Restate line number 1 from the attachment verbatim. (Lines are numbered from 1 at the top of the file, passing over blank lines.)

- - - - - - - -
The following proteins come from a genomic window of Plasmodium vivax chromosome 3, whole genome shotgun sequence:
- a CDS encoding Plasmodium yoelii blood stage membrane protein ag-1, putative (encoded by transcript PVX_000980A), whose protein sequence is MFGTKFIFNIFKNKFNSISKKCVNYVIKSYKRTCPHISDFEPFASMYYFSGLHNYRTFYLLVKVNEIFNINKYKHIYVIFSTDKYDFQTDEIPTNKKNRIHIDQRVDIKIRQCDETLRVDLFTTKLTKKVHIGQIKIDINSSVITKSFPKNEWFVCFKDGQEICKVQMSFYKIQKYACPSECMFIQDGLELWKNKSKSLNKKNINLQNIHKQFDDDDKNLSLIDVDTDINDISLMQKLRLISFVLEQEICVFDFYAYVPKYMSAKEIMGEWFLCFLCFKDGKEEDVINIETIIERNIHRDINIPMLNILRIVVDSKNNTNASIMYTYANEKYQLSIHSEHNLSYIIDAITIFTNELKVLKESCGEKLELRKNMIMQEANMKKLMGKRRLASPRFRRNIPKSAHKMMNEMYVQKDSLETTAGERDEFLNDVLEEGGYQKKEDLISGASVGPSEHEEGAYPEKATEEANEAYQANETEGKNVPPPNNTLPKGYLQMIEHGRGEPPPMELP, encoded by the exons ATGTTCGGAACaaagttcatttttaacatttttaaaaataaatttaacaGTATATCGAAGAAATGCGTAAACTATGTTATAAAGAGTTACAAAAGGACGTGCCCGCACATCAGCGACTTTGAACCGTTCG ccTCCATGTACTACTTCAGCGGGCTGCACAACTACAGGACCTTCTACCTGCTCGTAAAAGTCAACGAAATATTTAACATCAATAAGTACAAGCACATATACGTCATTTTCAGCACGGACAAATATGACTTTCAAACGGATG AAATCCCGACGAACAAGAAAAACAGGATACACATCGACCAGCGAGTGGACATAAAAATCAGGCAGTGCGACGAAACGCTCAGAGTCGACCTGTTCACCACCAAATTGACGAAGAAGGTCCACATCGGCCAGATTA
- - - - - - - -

The following proteins come from a genomic window of Plasmodium vivax chromosome 3, whole genome shotgun sequence: